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The Marshfield Times

The Student News Site of Marshfield High School

The Marshfield Times

The Student News Site of Marshfield High School

The Marshfield Times

Local Homelessness Creates Need in Bay Area

Homelessness is prevalent in the Bay Area and a social issue that needs attention.
The T.H.E. House, a nonprofit organization that has been in the Bay Area for over 35 years, is working to help eradicate homelessness in Coos Bay. Robin Pace, the director of T.H.E. House for almost two years, said local efforts help keep their establishment going. United Way also assists in their operating fund of around $100,000 per year.

“We make all our money through grants and private donations. People donate money, food, clothing and most of our operating budget comes from United Way,” Pace said. “We get a lot of community support.”

According to Pace, there are set rules for when homeless people come knocking. Pace said the reasoning for this is so everybody has a chance to stay the night. They always have a total of ten men and nine women. Additionally, the people who stay there must leave every morning at 8 a.m. and can come back no earlier than 5 p.m. every day because they are supposed to be out looking for jobs.

“We get 19 total, and we serve meals for everyone in the community for over 18,” Pace said. “They get a five-day stay, and then they have to be out for seven, and then they can come back again.”

Homelessness is not limited to just adults in the community, but youth are also confronted with it.

Sophomore Misha* said she has been kicked out of her own home before. Luckily, she said, she did not have to consider trying to find shelter because she had friends living nearby.

“I went over to a friend’s house, and I was there for a while,” Misha said. “I eventually got things figured out with my parents.”

For adults, shelter is limited locally.

Pace said everyone who stays at T.H.E. House must check in with an ID or be police verified. The organization remains an alcohol and drug free facility, and if a person is suspected of having either they must leave. If a resident is violent, then they must leave as well. She also said it is hard for some of the people they house to find a place to live or work because of their history with the law, and they do house sexual offenders. However, according to Pace, one cannot immediately assume a homeless person’s background because they do not know what led them to their recent state of affairs.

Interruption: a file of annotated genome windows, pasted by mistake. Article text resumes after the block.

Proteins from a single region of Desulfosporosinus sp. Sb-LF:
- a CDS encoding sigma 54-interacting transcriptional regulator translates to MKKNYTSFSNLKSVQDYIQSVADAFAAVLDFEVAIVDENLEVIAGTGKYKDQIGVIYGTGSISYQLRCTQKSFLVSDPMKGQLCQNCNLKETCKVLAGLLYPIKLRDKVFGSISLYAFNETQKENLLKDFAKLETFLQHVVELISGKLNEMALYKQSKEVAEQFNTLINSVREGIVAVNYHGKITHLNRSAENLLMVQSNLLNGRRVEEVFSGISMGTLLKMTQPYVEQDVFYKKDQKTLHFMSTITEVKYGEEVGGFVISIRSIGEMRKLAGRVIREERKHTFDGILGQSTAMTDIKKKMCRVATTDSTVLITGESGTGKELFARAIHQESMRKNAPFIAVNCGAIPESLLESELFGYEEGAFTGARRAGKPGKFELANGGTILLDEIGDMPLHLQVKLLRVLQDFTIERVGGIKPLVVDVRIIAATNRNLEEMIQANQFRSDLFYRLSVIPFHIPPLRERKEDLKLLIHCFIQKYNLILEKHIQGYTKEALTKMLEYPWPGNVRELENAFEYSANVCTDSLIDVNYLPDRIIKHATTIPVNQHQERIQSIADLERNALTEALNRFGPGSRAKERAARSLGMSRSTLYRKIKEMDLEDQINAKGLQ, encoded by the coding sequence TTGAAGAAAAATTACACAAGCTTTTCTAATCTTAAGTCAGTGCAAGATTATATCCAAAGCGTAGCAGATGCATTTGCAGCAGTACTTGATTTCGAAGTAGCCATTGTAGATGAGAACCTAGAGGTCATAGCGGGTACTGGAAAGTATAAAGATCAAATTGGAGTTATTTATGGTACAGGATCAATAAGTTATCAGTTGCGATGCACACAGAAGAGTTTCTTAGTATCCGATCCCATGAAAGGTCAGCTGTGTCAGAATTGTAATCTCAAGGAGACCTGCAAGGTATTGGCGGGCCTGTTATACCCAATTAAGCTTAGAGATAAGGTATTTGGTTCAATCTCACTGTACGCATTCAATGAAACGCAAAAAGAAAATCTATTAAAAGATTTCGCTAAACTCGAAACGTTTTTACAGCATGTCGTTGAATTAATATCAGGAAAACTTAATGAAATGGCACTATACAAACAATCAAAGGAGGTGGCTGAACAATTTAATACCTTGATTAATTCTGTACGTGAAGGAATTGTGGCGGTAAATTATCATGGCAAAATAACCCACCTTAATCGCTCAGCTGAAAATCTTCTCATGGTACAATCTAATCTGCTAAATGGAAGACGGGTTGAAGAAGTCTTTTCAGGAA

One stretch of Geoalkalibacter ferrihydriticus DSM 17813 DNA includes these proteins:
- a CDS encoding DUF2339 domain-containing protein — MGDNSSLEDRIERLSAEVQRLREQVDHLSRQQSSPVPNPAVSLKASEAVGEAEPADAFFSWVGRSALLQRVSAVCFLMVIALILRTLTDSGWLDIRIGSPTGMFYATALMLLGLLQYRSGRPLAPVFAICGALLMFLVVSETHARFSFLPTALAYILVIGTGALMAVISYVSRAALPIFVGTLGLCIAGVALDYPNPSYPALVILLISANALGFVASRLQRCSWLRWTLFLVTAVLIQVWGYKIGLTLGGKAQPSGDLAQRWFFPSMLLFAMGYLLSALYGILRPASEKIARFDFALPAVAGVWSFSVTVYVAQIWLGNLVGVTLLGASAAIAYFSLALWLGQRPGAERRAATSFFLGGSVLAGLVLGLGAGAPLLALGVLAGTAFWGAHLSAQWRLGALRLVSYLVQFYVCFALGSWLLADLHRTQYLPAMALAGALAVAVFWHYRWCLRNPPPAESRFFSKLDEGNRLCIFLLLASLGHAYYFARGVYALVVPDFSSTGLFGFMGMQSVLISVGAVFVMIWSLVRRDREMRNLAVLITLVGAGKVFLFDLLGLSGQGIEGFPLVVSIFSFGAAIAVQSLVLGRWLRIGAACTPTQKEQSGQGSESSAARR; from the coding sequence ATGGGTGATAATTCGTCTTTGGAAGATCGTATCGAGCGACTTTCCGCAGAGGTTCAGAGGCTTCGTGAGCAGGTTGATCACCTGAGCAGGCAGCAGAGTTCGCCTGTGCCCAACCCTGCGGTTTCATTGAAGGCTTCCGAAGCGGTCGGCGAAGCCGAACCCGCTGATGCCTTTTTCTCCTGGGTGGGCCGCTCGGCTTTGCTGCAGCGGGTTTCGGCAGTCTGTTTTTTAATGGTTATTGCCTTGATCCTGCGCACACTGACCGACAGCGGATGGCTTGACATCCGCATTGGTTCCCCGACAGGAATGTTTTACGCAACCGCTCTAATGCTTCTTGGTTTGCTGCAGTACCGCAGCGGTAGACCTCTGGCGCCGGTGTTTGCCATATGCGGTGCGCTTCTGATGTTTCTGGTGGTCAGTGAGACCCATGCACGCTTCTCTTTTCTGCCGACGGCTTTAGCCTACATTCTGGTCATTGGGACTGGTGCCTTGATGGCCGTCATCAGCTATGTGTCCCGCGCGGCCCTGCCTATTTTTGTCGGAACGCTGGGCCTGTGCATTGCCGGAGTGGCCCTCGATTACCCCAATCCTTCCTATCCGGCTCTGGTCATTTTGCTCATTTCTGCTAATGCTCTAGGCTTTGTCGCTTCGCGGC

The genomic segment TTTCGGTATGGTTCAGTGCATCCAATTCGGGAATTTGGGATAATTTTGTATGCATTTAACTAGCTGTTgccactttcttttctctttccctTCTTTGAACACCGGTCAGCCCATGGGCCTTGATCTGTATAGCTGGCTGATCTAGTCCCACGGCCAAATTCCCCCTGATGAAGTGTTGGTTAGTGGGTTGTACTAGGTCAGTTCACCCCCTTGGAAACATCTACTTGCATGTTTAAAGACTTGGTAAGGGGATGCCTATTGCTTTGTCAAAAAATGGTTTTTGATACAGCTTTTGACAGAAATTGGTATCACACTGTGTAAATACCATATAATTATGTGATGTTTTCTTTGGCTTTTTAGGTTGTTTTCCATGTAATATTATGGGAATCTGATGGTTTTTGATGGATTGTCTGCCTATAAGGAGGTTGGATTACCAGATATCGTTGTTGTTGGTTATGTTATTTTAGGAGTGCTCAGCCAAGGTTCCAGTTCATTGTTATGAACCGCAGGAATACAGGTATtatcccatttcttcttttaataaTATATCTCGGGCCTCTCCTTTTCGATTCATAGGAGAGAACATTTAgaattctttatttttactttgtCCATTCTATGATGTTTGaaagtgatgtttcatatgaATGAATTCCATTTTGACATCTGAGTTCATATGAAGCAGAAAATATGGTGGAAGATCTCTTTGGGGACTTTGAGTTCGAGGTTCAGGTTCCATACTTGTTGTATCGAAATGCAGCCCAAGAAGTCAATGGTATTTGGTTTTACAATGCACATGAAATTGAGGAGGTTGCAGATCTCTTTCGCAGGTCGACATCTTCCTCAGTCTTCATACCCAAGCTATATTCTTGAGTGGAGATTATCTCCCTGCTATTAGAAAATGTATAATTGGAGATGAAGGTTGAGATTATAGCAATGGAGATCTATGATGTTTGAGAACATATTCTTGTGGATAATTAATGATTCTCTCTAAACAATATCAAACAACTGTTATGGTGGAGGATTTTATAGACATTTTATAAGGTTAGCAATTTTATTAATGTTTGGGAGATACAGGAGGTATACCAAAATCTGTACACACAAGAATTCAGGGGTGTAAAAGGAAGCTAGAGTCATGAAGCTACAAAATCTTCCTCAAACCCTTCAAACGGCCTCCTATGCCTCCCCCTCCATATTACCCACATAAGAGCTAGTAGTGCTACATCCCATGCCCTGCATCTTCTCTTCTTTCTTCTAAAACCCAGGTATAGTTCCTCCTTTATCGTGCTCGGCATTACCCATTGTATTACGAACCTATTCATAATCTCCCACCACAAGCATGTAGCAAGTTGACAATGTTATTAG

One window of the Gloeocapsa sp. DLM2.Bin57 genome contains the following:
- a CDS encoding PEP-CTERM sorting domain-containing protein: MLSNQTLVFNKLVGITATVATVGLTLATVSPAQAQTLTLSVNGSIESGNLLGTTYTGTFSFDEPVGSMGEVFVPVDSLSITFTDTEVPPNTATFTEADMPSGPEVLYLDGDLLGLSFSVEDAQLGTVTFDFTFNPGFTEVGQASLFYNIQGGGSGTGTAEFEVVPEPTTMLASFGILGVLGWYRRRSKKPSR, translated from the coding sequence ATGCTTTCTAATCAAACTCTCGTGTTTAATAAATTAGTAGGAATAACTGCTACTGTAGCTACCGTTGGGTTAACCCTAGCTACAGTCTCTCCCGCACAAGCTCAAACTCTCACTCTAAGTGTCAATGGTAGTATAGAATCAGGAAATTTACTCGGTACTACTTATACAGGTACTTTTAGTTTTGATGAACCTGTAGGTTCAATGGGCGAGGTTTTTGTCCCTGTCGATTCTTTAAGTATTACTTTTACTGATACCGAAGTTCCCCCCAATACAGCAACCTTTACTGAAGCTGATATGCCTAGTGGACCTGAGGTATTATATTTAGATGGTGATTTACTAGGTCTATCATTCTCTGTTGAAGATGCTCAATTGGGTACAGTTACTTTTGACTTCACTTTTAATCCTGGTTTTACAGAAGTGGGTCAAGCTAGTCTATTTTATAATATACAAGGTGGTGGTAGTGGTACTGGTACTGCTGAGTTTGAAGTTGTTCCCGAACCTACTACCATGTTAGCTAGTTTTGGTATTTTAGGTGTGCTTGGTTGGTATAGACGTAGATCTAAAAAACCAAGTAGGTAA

“It’s hard to get housing. It’s hard to get a job when you have a criminal background,” Pace said. “Unless you know their background, you don’t know what happened.”

According to Misha, homelessness is a prevailing issue in the community that should be taken seriously by adults and youth alike.

“I feel that’s a really big issue,” Misha said. “People really shouldn’t take it lightly because everyone struggles, and there is definitely a lot going on in people’s home lives all the time.”

Because shelters like T.H.E. House house sex offenders, Misha said she would like to see some sort of shelter pertaining to teenagers who need help.

“I definitely think there should be one here because everyone, even if it’s not their own home, still needs somewhere where they feel accepted and belonged,” Misha said.

Misha said people should work together to help the issue. People can do this by donating items, such as clothing, sleeping bags, socks and travel sized personal hygiene products, such as shampoo and conditioner. They can also volunteer.

According to Pace, T.H.E. House and other similar organizations in the Bay Area work together. Their facility also consists of a paid staff, as well as volunteers. During the holidays, KFC donates 25 meals to them for Christmas. Pace said she also cooks a more traditional Christmas dinner for the residents, including turkey and mashed potatoes, etc.

“I do all the cooking. I do it all, and sometimes I need a break,” Pace said. “I cook a big dinner before that [the KFC meals].”

She said it is great to see people find work or a place to live.

“Washing dishes is an honorable job,” Pace said. “It’s really rewarding when you see someone get housing, get a job. We’re their best cheerleaders.”

Pace said she has encountered homeless people who would rather camp outside than stay in a shelter. They just come for meals, and that is how they like it. She said this usually stems from them having so many doors slammed in their face.

Pace said the number one thing she tells her staff is to be kind and encourage people.

“All anybody needs is a little kindness in the world, and we try to do that here,” Pace said.

Misha said she thinks nobody should have to live out on the streets.

“I just feel that everyone deserves a loving home,” Misha said.

According to Pace, she would like to see some of the local establishments that have been shut down used for housing, but it would take local support for that to become a reality.

“I’ve often thought if some of these schools they’ve closed down to section them off for housing, but then it all comes down to helping. I think that would be a really great thing, and I’d love to see that happen,” Pace said. “It’s going to take the whole community to want something like that to happen.”

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Local Homelessness Creates Need in Bay Area